Political Pundits aren’t the Only Fear-mongerers!

I recently received an email, containing an article entitled Less Money, More Pain — The Bonfire of Capital By Mike Whitney. The comment sent with the article was “This tells me that 2008 will be a very bad year for everyone.”  Wow.  Must be a compelling article, well researched, and written by someone with significant credibility.  Well, perhaps not.

Let’s start with the credibility.  I wondered about the credibility of the author of the article. So I read the credentials listed at the end of the article “Mike Whitney lives in Washington state. He can be reached at fergiewhitney@msn.com” He lives in Washington STATE! Yes–of course, How could I miss that credential! I should listen/pay attention to him. (And does anyone else find it, um… odd, that Mike’s email address is “FERGIE?”)

Now, I would like to take a brief moment to encourage everyone to do something called “research.” You may recall, as regular readers to this site, that I often encourage one to practice academic and intellectual honesty. Stop. Check the data. Question the sources. Challenge the techniques.

First, and most simply, I found that clicking on the source link for the article (http://www.counterpunch.org/whitney/02222008.html) results in a “connection timed out” error. (as of 2/25/08, 1118hr EST) That could mean that everyone is going there and resulted in the site being overloaded, or it could mean that the article on the site has been “pulled.” Either way, the credibility of the source is now questioned. Especially since the main site, Counterpunch.org is also returning a “connection has timed out” error.

Second: There are statements that should be easily verifiable in the article. For instance, the author (Mike? Fergie?) writes: “The $330 billion ARS market has dried up overnight pushing up rates as high as 20 per cent on some bonds…” which is quite a bit of news! Did anyone see this high bond rate reported? Can anyone find a news source that reported this? I would think that, if Fergie/Mike was able to find the information, then it should be “findable” right? I am not saying that the information isn’t there–but I am wondering why sources aren’t given.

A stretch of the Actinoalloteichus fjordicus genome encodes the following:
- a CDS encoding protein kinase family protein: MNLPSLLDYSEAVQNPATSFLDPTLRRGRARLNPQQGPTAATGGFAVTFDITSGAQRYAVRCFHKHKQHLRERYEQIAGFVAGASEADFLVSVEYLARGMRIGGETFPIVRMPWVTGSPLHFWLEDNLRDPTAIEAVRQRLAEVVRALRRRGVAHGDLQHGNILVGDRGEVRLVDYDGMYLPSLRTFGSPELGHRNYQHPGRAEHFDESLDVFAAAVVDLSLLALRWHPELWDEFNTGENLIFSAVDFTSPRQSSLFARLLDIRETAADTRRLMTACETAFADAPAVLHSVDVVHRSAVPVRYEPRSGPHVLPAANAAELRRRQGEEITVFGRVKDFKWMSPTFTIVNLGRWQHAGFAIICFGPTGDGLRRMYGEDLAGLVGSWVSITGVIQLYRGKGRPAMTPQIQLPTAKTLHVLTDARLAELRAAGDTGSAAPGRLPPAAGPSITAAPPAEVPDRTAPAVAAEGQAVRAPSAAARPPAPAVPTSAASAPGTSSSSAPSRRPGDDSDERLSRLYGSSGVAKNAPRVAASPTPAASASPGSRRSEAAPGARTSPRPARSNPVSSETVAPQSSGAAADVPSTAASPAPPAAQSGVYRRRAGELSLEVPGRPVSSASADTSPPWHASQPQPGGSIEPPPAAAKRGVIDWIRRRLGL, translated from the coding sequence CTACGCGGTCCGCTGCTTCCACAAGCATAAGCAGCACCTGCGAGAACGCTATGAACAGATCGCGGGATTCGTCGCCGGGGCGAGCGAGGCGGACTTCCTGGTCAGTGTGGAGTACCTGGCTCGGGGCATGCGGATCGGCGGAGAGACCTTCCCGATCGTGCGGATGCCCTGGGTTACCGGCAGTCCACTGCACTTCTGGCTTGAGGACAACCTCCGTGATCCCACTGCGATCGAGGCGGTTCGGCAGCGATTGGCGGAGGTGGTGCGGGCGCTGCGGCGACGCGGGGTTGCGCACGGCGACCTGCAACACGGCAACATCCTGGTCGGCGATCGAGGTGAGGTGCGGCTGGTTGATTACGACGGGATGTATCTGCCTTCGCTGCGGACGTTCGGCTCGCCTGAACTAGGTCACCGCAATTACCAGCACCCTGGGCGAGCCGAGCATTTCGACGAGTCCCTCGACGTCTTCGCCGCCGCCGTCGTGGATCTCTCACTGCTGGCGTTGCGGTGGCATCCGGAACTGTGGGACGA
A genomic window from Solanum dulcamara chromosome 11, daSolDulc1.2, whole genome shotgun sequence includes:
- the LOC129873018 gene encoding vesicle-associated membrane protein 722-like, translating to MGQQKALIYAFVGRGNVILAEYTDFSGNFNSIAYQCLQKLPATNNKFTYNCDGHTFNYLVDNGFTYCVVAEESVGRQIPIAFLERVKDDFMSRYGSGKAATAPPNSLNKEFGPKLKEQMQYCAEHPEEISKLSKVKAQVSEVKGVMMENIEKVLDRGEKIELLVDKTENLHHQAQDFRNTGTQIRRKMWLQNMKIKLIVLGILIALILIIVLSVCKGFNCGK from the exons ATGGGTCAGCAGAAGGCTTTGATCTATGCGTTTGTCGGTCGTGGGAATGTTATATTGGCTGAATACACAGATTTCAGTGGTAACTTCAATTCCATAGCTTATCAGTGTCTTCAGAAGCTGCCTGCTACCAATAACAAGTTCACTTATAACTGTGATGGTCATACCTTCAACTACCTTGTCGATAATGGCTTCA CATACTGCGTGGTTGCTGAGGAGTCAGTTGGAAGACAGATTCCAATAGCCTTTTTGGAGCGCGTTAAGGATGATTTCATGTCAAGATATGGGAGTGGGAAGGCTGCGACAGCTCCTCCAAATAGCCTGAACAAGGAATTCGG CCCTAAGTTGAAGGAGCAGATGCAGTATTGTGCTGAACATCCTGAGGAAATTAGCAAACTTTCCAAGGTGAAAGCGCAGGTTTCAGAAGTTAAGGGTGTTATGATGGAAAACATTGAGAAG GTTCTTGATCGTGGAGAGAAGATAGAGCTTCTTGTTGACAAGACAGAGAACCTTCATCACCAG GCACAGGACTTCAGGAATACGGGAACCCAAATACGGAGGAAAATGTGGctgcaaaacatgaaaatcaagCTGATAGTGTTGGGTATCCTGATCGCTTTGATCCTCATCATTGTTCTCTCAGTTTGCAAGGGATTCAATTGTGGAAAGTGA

Now, actually, it wasn’t that hard to do. I did find this snippet:

The Port Authority of New York and New Jersey, for instance, is paying $390,000 in interest this week on one $100 million bond that cost just over $83,000 last week, before a failed auction pushed the rate on the bonds to 20 percent from 4.2 percent.

Now, I also found numerous other sites that actually state, verbatim, what Mike/Fergie wrote. For instance, the Free Market News reports:

The credit storm which began in July when two Bear Stearns hedge funds were forced to liquidate, has continued to intensify. Last week the noose tightened around auction-rate securities, a little-known part of the market that requires short-term funding to set rates for long-term municipal bonds. The $330 billion ARS market has dried up overnight pushing up rates as high as 20 per cent on some bonds — a new benchmark for short term debt.

That should count, right? Well, one might think so, except it really is a summary of the article written by Mike/Fergie, and points back to the (unavailable) site. Move along. Nothing to see here.

And, while I could continue, I will end with this: given that the document written by Mike/Fergie is posted on a website, and created for electronic distribution, he/she should have taken the time to provide links to the actual sources for his/her information. “Good” bloggers at least hold themselves to that standard. Heck, even bad/poor bloggers (like good ol’ Eric over at A Liberal Dose) link to sources where they get the information they then distort. This may well be a maelstrom that consumes all in the fiery demise of the world economy. But then again, without sources (reputable or otherwise) this is simply another pundit, among the many, touting gloom and doom.


One thought on “Political Pundits aren’t the Only Fear-mongerers!

  1. . . . why does this bring to mind the recent news story about the “performance artist” who was horning in on corporate/shareholder conference calls using pseudo-random buzzwords to ask irrelevant questions?

    Apparently our erstwhile scamster knew all the right phrases (didn’t understand what any of them meant, but no matter) and was able to “fake it” well enough to be taken seriously over a surprisingly long time/large number of meetings before he was exposed as a fraud.

    I’m just sayin . . .

    the other steve

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